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Our Dependency on Technology Often Results in Financial Budget-Busting

By Morgan Gee, Certified Credit Counselor

Note: Prior to reading this article it may be important for the reader to know that my cell phone doesn’t take pictures, I do not text and I am seriously considering cancelling my cable satellite because of a $2 a month tax increase.

For what some people consider a routine cell phone bill I consider a decent car payment.

I recently counseled a single mother who is a licensed LPN and brings home a decent wage. However she is seven months behind on her mortgage and the gas company has shut off her service. Despite this and her contemplating giving her house back to the bank, she takes pride in the fact that she is current on her cell phone, cable and Internet. She thinks she doesn’t make enough money. Cable, Internet and cell phone usage was costing her nearly $400 a month. Her reaction to my suggestion of either cutting back or out some of the above mentioned items in her budget? Let me say it was less than enthusiastic.

When did we become so financially dependent, and I will argue psychologically also, to our phones and television? We place the same degree of importance on our cable and Internet and cell phones as heating and cooling our home or putting food in our refrigerator.

I hear from clients that “cable is their only form of entertainment” so contemplating living without it would be like not having air. Phones are not used to talk to people anymore; they are so 24 hours a day someone can text, tweet or email us and have our undivided attention whenever they need it. Heaven forbid we actually go to the grocery store, to work, drive a car or take our child to the park to play without using our cell phone. When did these become things that we “cannot” live without?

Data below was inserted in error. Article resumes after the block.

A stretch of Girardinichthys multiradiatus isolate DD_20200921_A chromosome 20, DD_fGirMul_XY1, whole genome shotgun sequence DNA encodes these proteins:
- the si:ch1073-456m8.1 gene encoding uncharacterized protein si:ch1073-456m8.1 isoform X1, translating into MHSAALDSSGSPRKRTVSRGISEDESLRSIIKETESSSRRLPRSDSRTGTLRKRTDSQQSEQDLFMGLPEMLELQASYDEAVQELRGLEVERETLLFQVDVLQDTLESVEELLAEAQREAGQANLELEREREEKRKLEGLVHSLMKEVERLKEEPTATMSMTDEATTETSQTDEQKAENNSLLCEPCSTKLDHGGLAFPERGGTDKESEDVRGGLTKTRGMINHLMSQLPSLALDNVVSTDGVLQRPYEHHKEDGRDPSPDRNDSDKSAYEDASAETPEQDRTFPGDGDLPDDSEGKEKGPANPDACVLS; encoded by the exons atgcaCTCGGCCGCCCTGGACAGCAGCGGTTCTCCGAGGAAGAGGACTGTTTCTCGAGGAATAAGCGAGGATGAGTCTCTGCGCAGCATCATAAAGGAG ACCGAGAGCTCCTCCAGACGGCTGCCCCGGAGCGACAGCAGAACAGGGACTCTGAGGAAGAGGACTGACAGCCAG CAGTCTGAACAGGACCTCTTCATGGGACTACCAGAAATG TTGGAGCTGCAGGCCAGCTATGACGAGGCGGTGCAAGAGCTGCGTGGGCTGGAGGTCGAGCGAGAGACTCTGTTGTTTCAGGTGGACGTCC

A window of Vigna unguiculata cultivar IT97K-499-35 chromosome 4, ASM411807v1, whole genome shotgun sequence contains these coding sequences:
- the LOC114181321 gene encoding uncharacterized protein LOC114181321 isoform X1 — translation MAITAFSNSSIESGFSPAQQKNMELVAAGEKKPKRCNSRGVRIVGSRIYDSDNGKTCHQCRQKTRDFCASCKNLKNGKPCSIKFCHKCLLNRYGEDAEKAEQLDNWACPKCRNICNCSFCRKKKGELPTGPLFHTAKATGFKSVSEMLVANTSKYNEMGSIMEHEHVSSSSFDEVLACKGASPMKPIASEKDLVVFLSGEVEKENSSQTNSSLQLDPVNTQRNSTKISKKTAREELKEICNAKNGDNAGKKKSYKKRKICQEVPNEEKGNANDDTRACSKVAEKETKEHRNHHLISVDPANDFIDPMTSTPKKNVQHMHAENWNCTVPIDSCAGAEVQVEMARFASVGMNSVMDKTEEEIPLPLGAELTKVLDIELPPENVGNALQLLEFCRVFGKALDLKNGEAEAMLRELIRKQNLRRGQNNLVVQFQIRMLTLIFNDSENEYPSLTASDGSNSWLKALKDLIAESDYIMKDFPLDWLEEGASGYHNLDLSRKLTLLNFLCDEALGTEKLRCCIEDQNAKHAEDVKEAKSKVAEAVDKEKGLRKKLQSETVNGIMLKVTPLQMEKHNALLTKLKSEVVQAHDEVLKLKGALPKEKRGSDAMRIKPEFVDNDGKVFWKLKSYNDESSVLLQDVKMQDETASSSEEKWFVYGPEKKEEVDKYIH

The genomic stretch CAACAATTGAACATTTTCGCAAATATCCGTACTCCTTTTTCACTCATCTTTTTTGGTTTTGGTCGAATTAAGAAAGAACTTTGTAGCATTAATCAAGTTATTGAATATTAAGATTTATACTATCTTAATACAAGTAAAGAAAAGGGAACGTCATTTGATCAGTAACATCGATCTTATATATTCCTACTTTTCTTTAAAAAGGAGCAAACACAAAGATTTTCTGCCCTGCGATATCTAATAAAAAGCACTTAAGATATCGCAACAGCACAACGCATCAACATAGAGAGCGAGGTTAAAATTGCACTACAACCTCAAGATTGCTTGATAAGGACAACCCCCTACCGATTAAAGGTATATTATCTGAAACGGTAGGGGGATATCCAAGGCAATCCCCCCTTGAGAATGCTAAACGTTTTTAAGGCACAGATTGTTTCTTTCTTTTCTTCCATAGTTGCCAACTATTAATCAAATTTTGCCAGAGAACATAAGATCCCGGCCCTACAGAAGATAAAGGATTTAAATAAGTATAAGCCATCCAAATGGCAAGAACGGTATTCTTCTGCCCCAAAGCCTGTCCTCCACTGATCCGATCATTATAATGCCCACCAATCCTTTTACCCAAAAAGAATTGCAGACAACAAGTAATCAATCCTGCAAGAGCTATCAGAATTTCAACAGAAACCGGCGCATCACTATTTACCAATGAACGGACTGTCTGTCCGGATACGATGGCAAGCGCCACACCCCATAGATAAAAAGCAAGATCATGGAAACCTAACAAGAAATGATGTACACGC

Everyone has a different idea of a “must-have” in his or her monthly budget. Should someone want to spend $400 a month on technology “must haves” and they are paying their bills on time AND they are making a monthly contribution to a savings account, then I see nothing wrong with that.

But the prices of these items keep increasing (thanks in part to a competitive cell phone provider industry and the fact that we happily go along with them) and many of us consumers refuse to reduce these expenses. Instead some forgo paying a bill that is rightly a necessity or use it as a reason why they cannot pay back a debt. 

With technology ever changing we keep raising the bar on these must-haves and raising our monthly expenses along with it. (Someone asked me once since my phone didn’t have a camera option how did I take pictures? “With a camera”, I replied.) We have to DVR our television shows that we may or may not ever watch and we have to download applications to our cell phones to remind us to pay our cell phone bill.

Technological advancement is a brilliant thing. Our ever-growing financial dependence on it is not.

Morgan Gee is a Certified Credit Counselor with Chestnut Credit Counseling Services. Chestnut Credit Counseling Services is a member of the National Foundation for Credit Counseling.

Views expressed are the personal views of the author, and do not represent the views of the National Foundation for Credit Counseling, its employees, its members, or its clients.

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